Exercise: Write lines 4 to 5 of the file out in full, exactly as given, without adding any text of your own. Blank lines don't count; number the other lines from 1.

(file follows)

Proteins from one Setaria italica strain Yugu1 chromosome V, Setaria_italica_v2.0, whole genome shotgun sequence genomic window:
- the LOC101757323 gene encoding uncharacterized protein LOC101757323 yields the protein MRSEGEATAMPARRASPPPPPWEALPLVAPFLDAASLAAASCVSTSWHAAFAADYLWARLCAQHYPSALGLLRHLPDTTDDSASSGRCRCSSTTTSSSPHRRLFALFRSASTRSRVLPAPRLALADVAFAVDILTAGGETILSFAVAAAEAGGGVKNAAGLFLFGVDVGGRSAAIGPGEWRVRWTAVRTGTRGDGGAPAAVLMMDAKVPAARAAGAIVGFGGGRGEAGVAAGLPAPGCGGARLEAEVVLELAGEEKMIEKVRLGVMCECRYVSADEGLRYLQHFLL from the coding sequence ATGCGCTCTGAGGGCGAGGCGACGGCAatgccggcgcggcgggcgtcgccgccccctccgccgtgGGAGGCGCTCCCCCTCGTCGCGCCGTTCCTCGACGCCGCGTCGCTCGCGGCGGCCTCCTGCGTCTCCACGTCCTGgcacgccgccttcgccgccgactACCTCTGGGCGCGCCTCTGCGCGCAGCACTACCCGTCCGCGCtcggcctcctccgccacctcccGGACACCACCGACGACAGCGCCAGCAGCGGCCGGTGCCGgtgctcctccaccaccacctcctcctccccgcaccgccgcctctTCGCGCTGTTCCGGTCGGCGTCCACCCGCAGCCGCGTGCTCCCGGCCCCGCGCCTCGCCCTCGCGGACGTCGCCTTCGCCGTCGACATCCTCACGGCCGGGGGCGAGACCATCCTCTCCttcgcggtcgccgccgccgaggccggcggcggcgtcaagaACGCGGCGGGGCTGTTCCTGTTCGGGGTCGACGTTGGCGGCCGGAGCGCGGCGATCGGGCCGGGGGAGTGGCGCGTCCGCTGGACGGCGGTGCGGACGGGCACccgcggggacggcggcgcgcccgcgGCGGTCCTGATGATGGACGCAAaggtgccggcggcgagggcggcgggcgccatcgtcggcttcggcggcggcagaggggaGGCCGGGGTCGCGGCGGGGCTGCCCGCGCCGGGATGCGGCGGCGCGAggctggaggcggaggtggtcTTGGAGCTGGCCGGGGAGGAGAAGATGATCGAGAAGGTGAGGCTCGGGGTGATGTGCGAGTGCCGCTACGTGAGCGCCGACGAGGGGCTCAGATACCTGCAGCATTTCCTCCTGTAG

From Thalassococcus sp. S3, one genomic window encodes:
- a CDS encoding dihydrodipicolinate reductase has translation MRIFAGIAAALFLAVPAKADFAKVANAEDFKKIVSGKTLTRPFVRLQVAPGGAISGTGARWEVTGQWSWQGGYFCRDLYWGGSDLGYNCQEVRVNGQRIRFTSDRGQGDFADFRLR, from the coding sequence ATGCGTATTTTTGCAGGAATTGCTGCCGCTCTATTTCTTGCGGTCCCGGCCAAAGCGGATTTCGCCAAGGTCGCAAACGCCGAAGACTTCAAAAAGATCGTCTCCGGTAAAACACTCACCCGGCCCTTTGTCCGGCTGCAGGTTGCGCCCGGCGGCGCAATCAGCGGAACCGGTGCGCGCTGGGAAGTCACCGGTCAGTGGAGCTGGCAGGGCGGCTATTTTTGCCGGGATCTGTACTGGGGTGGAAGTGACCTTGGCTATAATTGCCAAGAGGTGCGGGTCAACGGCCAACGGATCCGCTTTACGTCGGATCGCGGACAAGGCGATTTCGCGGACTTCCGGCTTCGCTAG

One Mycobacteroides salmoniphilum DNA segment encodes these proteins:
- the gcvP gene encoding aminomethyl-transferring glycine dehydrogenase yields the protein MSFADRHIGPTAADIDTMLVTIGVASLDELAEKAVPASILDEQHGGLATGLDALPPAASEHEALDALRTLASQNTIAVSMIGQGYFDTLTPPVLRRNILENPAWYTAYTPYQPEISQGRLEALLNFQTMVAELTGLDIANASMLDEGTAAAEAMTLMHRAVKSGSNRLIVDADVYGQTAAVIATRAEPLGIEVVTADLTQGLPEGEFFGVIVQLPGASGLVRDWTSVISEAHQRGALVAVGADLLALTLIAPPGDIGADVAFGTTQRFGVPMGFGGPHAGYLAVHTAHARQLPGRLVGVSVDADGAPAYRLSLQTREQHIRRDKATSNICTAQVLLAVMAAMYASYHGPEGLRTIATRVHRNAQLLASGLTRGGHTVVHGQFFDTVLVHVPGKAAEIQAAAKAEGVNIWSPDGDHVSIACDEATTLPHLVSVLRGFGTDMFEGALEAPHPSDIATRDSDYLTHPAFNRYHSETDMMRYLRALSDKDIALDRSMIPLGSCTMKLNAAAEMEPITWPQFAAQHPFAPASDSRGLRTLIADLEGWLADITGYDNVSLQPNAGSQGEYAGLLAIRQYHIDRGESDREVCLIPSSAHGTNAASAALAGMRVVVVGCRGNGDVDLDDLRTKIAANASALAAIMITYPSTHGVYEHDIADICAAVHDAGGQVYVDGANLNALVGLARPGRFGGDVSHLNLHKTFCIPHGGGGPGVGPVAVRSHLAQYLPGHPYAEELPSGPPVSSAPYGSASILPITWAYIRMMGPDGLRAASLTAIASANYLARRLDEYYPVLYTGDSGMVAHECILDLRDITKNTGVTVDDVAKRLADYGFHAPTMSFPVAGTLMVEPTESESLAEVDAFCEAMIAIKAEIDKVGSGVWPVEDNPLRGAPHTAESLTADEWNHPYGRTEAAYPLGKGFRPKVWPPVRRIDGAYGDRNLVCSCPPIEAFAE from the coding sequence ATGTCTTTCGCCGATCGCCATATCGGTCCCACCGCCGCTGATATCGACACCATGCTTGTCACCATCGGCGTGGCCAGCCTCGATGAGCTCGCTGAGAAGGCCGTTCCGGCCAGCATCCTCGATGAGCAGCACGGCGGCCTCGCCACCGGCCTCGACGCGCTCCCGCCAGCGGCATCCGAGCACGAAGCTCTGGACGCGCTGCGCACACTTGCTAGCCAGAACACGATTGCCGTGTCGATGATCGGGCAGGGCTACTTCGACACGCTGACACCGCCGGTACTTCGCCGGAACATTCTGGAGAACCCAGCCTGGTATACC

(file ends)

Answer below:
- a CDS encoding dihydrodipicolinate reductase has translation MRIFAGIAAALFLAVPAKADFAKVANAEDFKKIVSGKTLTRPFVRLQVAPGGAISGTGARWEVTGQWSWQGGYFCRDLYWGGSDLGYNCQEVRVNGQRIRFTSDRGQGDFADFRLR, from the coding sequence ATGCGTATTTTTGCAGGAATTGCTGCCGCTCTATTTCTTGCGGTCCCGGCCAAAGCGGATTTCGCCAAGGTCGCAAACGCCGAAGACTTCAAAAAGATCGTCTCCGGTAAAACACTCACCCGGCCCTTTGTCCGGCTGCAGGTTGCGCCCGGCGGCGCAATCAGCGGAACCGGTGCGCGCTGGGAAGTCACCGGTCAGTGGAGCTGGCAGGGCGGCTATTTTTGCCGGGATCTGTACTGGGGTGGAAGTGACCTTGGCTATAATTGCCAAGAGGTGCGGGTCAACGGCCAACGGATCCGCTTTACGTCGGATCGCGGACAAGGCGATTTCGCGGACTTCCGGCTTCGCTAG

One Mycobacteroides salmoniphilum DNA segment encodes these proteins: